Helping Horses In Harm’s Way
by Kim F Miller
The Omaha Police Mounted Patrol Unit was founded in 1990. In 2005, ConAgra Foods built a state-of-art equine facility for the horses. With many fans in the community, the unit’s 12 to 14 horses regularly receive donations of tack, trailers, and even new stablemates.
But what they’ve sorely needed lately is physical therapy. They’ve been on the front lines of violent riots that erupted alongside protests surrounding George Floyd’s death. While they’ve been trained for crowd control, what they’ve faced is physically and mentally more like working in a war zone, says Sharon Classen, the prominent equine and human physical therapist who lives in the Omaha area.
“I’ve never seen anything like it,” she states. Long a friend of the City’s Mounted Patrol, Sharon received a call from a director in the early days of unrest following George Floyd’s May 25 death.
“He said, ‘We may need to vacate. The horse barn is a soft target: it could be set on fire,” Sharon relays. She immediately offered her family’s Serenity Ridge Farm in nearby Bennington to house the horses if that threat materialized. “Stop and think about that,” Sharon states. “For anybody who owns a barn and has horses they love, as these officers do, think about the scare of having your barn lit on fire.”
Hardwired To Help
Being on stand-by was not enough for Sharon. The lead physical therapist for the World Equestrian Games in 2018, she normally spends much of her life travelling the show circuit to help horses and their people prevent, recover from or manage injuries related to their sport. She’s known for long days of scheduled appointments made longer by fulfilling impromptu requests.
She’s hardwired to help.
“Can I come down and help?” Sharon asked the Mounted Patrol officer. At his relieved “Yes,” she packed for the half-hour trip from the family’s Serenity Ridge Farm to downtown Omaha.
Into the truck went icing and wrapping gear, handheld RRT and multi-radiance laser and vibration equipment. The “MASH” (Mobile Army Surgical Hospital) unit they made included a portable nebulizer to treat horses who’d inhaled tear gas. Most importantly, she brought strong, highly-skilled hands: her own and those of her adult daughter and fellow horsewoman, Kelly Davis, to assist.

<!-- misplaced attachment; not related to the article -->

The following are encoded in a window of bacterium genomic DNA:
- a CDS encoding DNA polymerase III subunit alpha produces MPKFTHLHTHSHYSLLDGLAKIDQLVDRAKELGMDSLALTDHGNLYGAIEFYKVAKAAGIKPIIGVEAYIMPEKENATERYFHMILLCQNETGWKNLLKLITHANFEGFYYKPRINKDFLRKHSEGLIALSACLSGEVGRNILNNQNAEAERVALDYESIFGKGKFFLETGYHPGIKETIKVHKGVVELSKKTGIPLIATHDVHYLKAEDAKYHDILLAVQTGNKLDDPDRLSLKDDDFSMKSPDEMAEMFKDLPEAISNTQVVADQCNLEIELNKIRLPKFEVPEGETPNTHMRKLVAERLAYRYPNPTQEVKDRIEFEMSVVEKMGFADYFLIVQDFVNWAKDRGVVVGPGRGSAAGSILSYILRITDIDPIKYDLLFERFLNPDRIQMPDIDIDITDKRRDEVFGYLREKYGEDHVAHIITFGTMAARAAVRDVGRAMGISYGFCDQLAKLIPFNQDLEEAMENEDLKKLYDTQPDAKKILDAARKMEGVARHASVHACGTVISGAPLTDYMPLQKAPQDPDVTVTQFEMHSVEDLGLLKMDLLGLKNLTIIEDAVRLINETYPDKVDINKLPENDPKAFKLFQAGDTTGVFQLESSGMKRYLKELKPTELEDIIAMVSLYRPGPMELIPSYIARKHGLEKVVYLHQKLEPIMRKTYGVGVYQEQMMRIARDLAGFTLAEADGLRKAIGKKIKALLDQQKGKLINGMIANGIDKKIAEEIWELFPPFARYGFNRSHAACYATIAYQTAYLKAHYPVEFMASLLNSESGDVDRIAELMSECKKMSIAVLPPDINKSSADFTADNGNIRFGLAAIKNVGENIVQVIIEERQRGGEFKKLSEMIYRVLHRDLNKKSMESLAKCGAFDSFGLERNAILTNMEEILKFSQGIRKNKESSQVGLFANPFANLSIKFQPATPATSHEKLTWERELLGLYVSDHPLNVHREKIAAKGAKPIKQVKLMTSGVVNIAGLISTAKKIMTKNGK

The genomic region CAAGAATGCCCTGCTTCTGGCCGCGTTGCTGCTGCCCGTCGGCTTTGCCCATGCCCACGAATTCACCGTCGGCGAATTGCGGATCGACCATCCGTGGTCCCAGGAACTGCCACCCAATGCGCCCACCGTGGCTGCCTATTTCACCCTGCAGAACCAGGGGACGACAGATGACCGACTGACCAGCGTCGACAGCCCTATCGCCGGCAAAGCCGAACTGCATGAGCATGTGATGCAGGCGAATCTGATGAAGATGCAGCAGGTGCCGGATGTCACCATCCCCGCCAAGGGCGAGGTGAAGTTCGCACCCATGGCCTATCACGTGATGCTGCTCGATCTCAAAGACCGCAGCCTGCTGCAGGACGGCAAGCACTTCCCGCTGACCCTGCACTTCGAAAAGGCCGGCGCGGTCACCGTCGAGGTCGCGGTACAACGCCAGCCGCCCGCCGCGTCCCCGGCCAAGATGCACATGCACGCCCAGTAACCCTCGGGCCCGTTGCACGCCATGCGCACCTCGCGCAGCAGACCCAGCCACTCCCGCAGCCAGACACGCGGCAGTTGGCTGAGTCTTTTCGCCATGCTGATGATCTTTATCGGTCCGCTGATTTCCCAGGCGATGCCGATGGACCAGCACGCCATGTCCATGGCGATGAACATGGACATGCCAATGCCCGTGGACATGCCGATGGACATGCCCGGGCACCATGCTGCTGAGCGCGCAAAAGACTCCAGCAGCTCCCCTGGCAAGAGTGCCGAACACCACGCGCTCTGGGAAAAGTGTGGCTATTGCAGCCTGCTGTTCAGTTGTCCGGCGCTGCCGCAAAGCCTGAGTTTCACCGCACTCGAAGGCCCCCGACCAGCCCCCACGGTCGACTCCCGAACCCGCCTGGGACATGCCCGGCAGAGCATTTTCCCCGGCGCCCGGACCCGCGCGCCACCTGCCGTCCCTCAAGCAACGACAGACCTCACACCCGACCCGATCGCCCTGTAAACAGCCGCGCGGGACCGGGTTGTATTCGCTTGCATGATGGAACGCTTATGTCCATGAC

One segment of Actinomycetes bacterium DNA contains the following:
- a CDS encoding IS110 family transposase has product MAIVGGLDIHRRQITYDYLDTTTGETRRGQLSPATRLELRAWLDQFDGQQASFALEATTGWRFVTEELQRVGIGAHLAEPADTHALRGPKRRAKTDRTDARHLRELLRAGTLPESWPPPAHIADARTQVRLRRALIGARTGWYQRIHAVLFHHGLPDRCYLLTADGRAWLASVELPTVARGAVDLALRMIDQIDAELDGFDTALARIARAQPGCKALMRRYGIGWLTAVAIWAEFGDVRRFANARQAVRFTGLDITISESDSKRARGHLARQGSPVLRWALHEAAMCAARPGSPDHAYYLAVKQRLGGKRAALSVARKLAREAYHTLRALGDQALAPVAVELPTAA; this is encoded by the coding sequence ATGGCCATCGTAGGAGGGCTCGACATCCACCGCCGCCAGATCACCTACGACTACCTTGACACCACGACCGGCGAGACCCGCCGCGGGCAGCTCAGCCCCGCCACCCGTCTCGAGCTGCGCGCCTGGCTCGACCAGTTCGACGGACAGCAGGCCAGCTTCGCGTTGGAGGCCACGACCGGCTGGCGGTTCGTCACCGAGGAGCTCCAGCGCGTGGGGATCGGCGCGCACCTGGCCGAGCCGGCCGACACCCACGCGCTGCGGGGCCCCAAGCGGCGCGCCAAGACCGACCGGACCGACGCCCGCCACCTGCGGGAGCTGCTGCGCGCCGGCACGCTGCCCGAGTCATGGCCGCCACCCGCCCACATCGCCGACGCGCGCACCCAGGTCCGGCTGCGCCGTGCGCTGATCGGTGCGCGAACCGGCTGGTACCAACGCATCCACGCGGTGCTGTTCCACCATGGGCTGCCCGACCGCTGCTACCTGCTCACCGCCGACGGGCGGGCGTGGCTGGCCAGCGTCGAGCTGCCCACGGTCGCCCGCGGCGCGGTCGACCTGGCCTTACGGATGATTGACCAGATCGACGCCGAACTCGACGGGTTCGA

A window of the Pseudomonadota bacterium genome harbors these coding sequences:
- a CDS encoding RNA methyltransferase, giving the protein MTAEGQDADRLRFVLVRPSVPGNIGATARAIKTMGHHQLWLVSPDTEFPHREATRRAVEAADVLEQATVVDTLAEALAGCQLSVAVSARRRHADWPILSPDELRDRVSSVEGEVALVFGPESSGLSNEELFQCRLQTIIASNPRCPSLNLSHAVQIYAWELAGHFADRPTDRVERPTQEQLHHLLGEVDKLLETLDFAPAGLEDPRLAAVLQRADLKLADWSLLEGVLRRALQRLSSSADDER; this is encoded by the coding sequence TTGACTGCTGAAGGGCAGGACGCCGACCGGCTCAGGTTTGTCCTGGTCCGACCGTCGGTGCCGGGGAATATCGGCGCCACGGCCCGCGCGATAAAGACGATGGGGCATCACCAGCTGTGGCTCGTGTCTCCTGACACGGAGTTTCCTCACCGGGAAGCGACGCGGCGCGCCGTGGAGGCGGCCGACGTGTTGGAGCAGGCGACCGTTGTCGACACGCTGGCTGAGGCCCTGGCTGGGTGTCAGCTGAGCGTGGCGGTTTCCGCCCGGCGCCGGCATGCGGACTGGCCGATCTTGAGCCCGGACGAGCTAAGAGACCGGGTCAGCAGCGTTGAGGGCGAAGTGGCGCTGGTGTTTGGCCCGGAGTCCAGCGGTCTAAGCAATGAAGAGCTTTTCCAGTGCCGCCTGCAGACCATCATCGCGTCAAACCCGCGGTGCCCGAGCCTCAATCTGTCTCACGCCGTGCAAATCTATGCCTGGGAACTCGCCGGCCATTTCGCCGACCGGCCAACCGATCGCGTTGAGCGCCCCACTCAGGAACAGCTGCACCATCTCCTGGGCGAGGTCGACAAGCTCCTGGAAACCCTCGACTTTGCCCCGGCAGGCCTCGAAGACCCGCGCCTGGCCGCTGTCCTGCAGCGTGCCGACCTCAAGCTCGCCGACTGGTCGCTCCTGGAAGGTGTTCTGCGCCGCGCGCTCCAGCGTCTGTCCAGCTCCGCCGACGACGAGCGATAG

With veterinarians on the scene for wound care and immediate pain relief, Sharon “did all the things I normally do, but in a very acute setting.”
Working alongside unmounted law enforcement, the Mounted Patrol officers and horses have sustained serious physical injuries and traumas. Sharon shudders to think that’s the reality for police horses in cities throughout the country.
“They’ve had big rocks, bricks and water balloons filled with urine thrown at them and people screaming at them. They’ve had Molotov cocktails and firecrackers thrown at them. They are standing on cement for 15 hours a day, just like the officers are. The most tragic thing is the look in their eyes when you walk in their stalls. They are listless. Like droids…machines. As a horse person, it is gut wrenching.”
She doesn’t want accolades for doing something that comes naturally. She doesn’t share the frontlines experience for recognition. And she has no qualms about horses having police work careers. They were trained for it and typically have an aptitude for it that enables them to enjoy what is often a mostly ambassadorial role in their communities.
She shares the story because she wants fellow equestrians to know the impact of these unprecedented circumstances on the horses. “I’ve been working in equine sports medicine for over 40 years, including the WEG, where the stakes were very high. This is something I’ve never experienced before. It’s really unbelievable and I want the horse community to know what these animals are enduring. Horseman would be aghast if they understood.”
Beyond Normal Wear & Tear
Every horse’s job has physical wear and tear, Sharon notes. The high-performance equine athletes she cares for on the circuit have the advantage of cutting-edge medicine, body work and physical therapies. The wear and tear on the riot horses is beyond the pale and beyond the physical. Where the show horse gets scheduled rest and recovery, the Mounted Patrol horse stays on or returns to the job for however long the crisis continues. While they are well cared for in normal times, they don’t have access to sport medicine’s latest advances and equipment. Already tight budgets have been stretched thin by overtime.
Sharon worries the horses won’t recover.
A relentlessly positive person, Sharon has faith things will eventually settle down throughout the country. As of the first weekend of June, that had happened in Omaha. Witnessing and participating in the City’s return to peace has been an honor. “It has made me even more proud to be an America,” Sharon says of how all facets of the community came together.
On Monday June 15, the gates at her Serenity Ridge Farm and rehab facility will welcome the Mounted Patrol horses for critical R&R. The horses’ downtown barn is beautiful and safe normally, but they are city dwellers without access to expanses of fresh grass, fresh air and quiet. “We are going to put them out in pasture to rest,” Sharon says. “We’re going to feed them, clean them, let them be horses. I hope it will help. I hope they won’t have PTSD. When horses are psychologically stressed, it always manifests physically.”
Fortunately, they’ll be recovering in the care of one of equestrian sport’s top providers of what they’ll need most: TLC and 40 years of physical therapy expertise.
The Omaha Mounted Foundation is a non-profit 501c3 organization that supports the Mounted Patrol’s horses. If you would like to donate, visit www.omahamountedfoundation.org. Or, reach out to a local Mounted Patrol unit in your area.